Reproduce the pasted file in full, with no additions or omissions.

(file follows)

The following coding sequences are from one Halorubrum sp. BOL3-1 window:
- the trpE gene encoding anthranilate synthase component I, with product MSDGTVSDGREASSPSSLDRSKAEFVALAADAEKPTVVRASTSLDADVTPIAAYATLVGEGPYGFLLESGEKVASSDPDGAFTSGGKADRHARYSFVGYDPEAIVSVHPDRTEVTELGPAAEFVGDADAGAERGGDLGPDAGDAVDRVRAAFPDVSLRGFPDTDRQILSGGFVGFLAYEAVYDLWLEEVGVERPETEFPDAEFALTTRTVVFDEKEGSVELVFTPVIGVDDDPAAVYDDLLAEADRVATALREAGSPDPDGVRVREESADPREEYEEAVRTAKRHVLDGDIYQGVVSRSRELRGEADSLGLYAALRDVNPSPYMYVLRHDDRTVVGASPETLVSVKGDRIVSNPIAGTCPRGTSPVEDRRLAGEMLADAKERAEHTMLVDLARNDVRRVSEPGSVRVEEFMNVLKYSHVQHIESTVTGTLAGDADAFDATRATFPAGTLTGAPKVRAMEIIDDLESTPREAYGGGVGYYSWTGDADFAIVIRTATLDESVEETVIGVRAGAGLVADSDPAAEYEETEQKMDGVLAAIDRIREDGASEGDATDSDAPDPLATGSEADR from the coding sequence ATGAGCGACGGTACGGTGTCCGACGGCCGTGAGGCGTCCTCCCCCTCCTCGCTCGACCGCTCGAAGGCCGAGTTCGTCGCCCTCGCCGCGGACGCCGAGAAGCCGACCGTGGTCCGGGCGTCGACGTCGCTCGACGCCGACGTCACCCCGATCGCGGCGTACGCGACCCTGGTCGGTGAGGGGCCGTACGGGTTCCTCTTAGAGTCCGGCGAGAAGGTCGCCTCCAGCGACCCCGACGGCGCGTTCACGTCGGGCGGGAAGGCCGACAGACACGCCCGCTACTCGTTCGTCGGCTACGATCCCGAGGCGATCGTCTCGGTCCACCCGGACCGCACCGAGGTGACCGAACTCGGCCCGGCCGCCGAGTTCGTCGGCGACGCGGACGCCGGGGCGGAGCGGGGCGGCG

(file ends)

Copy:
The following coding sequences are from one Halorubrum sp. BOL3-1 window:
- the trpE gene encoding anthranilate synthase component I, with product MSDGTVSDGREASSPSSLDRSKAEFVALAADAEKPTVVRASTSLDADVTPIAAYATLVGEGPYGFLLESGEKVASSDPDGAFTSGGKADRHARYSFVGYDPEAIVSVHPDRTEVTELGPAAEFVGDADAGAERGGDLGPDAGDAVDRVRAAFPDVSLRGFPDTDRQILSGGFVGFLAYEAVYDLWLEEVGVERPETEFPDAEFALTTRTVVFDEKEGSVELVFTPVIGVDDDPAAVYDDLLAEADRVATALREAGSPDPDGVRVREESADPREEYEEAVRTAKRHVLDGDIYQGVVSRSRELRGEADSLGLYAALRDVNPSPYMYVLRHDDRTVVGASPETLVSVKGDRIVSNPIAGTCPRGTSPVEDRRLAGEMLADAKERAEHTMLVDLARNDVRRVSEPGSVRVEEFMNVLKYSHVQHIESTVTGTLAGDADAFDATRATFPAGTLTGAPKVRAMEIIDDLESTPREAYGGGVGYYSWTGDADFAIVIRTATLDESVEETVIGVRAGAGLVADSDPAAEYEETEQKMDGVLAAIDRIREDGASEGDATDSDAPDPLATGSEADR from the coding sequence ATGAGCGACGGTACGGTGTCCGACGGCCGTGAGGCGTCCTCCCCCTCCTCGCTCGACCGCTCGAAGGCCGAGTTCGTCGCCCTCGCCGCGGACGCCGAGAAGCCGACCGTGGTCCGGGCGTCGACGTCGCTCGACGCCGACGTCACCCCGATCGCGGCGTACGCGACCCTGGTCGGTGAGGGGCCGTACGGGTTCCTCTTAGAGTCCGGCGAGAAGGTCGCCTCCAGCGACCCCGACGGCGCGTTCACGTCGGGCGGGAAGGCCGACAGACACGCCCGCTACTCGTTCGTCGGCTACGATCCCGAGGCGATCGTCTCGGTCCACCCGGACCGCACCGAGGTGACCGAACTCGGCCCGGCCGCCGAGTTCGTCGGCGACGCGGACGCCGGGGCGGAGCGGGGCGGCG